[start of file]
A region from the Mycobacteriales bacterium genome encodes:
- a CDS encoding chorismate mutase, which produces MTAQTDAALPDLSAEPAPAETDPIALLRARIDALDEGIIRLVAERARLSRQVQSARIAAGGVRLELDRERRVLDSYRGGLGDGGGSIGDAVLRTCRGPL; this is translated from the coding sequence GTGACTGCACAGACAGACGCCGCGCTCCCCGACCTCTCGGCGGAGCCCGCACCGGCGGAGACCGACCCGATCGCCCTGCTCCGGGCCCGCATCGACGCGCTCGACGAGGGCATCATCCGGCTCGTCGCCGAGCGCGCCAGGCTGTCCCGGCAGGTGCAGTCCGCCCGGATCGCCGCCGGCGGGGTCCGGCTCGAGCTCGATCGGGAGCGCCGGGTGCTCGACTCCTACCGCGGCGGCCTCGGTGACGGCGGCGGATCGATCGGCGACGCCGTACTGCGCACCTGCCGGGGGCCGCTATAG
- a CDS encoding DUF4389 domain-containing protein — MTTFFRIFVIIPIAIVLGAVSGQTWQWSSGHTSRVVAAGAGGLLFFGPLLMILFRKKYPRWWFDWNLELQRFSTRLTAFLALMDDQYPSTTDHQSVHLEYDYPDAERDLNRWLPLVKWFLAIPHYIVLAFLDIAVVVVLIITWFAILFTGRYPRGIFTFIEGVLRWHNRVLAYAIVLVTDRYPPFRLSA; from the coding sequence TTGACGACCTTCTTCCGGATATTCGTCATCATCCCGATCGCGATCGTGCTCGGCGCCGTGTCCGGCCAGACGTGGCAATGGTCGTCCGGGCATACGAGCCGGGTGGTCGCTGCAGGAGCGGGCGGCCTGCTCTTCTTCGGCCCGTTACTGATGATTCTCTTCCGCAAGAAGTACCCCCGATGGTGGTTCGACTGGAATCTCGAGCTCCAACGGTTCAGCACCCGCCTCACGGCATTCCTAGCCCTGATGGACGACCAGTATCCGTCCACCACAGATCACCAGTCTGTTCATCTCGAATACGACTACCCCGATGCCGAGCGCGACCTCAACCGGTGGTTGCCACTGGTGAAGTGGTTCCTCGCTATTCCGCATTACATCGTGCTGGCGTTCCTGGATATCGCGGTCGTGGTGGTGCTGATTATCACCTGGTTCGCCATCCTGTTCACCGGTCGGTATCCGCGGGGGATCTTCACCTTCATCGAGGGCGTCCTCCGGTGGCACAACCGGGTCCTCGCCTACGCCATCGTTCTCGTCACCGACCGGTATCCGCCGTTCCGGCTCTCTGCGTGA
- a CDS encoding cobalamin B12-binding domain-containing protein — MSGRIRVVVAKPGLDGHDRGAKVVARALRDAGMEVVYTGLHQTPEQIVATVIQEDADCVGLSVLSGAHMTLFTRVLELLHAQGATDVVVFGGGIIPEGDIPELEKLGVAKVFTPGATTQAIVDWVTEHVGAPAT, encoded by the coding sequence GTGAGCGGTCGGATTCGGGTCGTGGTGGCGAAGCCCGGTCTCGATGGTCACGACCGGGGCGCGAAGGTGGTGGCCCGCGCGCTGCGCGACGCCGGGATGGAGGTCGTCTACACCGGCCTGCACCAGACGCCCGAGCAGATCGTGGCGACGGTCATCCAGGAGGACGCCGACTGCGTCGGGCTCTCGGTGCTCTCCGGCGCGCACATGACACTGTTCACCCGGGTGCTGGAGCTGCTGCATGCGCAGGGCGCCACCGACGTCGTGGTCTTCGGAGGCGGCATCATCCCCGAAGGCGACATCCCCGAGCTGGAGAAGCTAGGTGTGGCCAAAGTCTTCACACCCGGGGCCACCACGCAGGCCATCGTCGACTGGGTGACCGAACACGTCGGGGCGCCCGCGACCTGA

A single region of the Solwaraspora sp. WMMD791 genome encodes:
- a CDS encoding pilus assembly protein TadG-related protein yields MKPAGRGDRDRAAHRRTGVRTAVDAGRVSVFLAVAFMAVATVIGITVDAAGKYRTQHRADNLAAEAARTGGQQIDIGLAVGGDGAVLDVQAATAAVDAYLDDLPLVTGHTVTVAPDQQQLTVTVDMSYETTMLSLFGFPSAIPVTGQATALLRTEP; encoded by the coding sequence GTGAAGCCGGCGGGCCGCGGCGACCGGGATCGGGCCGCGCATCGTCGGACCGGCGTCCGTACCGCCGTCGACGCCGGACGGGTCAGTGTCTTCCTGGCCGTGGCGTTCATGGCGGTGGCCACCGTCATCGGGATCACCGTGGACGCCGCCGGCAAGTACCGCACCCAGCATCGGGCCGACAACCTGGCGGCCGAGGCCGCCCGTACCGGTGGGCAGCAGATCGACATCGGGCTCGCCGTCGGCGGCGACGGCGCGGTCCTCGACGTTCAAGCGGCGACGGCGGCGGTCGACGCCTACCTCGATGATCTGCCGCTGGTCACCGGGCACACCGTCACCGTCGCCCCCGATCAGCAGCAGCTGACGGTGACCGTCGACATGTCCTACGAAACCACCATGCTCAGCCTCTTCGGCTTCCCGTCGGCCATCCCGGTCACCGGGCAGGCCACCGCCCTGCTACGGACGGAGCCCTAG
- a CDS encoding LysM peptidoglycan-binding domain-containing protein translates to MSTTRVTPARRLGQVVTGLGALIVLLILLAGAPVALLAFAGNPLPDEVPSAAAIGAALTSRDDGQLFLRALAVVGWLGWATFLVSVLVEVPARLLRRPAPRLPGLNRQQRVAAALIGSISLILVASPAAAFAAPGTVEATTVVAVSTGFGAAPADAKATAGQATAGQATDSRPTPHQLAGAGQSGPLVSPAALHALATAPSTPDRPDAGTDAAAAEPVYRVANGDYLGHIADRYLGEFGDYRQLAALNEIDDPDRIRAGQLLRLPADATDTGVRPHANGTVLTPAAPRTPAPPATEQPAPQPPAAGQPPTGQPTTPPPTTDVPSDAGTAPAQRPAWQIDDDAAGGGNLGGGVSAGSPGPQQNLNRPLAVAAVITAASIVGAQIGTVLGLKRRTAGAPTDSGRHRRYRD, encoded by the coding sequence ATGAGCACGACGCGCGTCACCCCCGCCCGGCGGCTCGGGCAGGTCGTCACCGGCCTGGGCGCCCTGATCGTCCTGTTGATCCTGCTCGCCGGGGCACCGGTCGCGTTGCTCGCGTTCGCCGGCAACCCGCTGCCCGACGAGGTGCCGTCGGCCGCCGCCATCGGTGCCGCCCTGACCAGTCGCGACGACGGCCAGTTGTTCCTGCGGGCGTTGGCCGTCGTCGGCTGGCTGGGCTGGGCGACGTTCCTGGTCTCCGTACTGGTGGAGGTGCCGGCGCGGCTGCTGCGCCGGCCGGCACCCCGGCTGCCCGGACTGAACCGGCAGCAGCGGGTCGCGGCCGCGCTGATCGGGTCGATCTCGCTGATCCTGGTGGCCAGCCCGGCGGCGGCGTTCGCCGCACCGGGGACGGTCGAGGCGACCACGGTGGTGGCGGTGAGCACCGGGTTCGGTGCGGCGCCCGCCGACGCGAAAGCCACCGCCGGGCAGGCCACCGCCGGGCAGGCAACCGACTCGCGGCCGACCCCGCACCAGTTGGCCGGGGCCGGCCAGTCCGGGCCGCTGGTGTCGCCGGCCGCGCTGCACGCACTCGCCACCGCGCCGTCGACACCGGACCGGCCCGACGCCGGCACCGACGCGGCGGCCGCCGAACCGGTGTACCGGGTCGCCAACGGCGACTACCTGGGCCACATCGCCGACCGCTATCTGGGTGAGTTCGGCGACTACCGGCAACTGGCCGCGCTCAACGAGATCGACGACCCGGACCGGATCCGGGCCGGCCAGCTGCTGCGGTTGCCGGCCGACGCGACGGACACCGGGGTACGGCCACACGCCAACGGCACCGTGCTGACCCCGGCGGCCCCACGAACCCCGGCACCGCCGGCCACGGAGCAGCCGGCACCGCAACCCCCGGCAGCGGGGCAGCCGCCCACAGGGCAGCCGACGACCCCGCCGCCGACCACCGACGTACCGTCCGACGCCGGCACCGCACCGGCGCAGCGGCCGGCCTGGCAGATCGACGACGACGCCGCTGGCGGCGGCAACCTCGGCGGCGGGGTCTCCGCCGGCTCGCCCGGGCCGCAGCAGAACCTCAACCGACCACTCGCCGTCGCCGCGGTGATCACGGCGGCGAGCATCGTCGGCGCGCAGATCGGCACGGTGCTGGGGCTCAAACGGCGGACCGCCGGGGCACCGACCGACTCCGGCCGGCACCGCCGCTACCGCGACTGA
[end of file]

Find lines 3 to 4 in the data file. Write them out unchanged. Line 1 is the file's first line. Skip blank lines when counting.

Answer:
- a CDS encoding DUF4389 domain-containing protein — MTTFFRIFVIIPIAIVLGAVSGQTWQWSSGHTSRVVAAGAGGLLFFGPLLMILFRKKYPRWWFDWNLELQRFSTRLTAFLALMDDQYPSTTDHQSVHLEYDYPDAERDLNRWLPLVKWFLAIPHYIVLAFLDIAVVVVLIITWFAILFTGRYPRGIFTFIEGVLRWHNRVLAYAIVLVTDRYPPFRLSA; from the coding sequence TTGACGACCTTCTTCCGGATATTCGTCATCATCCCGATCGCGATCGTGCTCGGCGCCGTGTCCGGCCAGACGTGGCAATGGTCGTCCGGGCATACGAGCCGGGTGGTCGCTGCAGGAGCGGGCGGCCTGCTCTTCTTCGGCCCGTTACTGATGATTCTCTTCCGCAAGAAGTACCCCCGATGGTGGTTCGACTGGAATCTCGAGCTCCAACGGTTCAGCACCCGCCTCACGGCATTCCTAGCCCTGATGGACGACCAGTATCCGTCCACCACAGATCACCAGTCTGTTCATCTCGAATACGACTACCCCGATGCCGAGCGCGACCTCAACCGGTGGTTGCCACTGGTGAAGTGGTTCCTCGCTATTCCGCATTACATCGTGCTGGCGTTCCTGGATATCGCGGTCGTGGTGGTGCTGATTATCACCTGGTTCGCCATCCTGTTCACCGGTCGGTATCCGCGGGGGATCTTCACCTTCATCGAGGGCGTCCTCCGGTGGCACAACCGGGTCCTCGCCTACGCCATCGTTCTCGTCACCGACCGGTATCCGCCGTTCCGGCTCTCTGCGTGA
- a CDS encoding cobalamin B12-binding domain-containing protein — MSGRIRVVVAKPGLDGHDRGAKVVARALRDAGMEVVYTGLHQTPEQIVATVIQEDADCVGLSVLSGAHMTLFTRVLELLHAQGATDVVVFGGGIIPEGDIPELEKLGVAKVFTPGATTQAIVDWVTEHVGAPAT, encoded by the coding sequence GTGAGCGGTCGGATTCGGGTCGTGGTGGCGAAGCCCGGTCTCGATGGTCACGACCGGGGCGCGAAGGTGGTGGCCCGCGCGCTGCGCGACGCCGGGATGGAGGTCGTCTACACCGGCCTGCACCAGACGCCCGAGCAGATCGTGGCGACGGTCATCCAGGAGGACGCCGACTGCGTCGGGCTCTCGGTGCTCTCCGGCGCGCACATGACACTGTTCACCCGGGTGCTGGAGCTGCTGCATGCGCAGGGCGCCACCGACGTCGTGGTCTTCGGAGGCGGCATCATCCCCGAAGGCGACATCCCCGAGCTGGAGAAGCTAGGTGTGGCCAAAGTCTTCACACCCGGGGCCACCACGCAGGCCATCGTCGACTGGGTGACCGAACACGTCGGGGCGCCCGCGACCTGA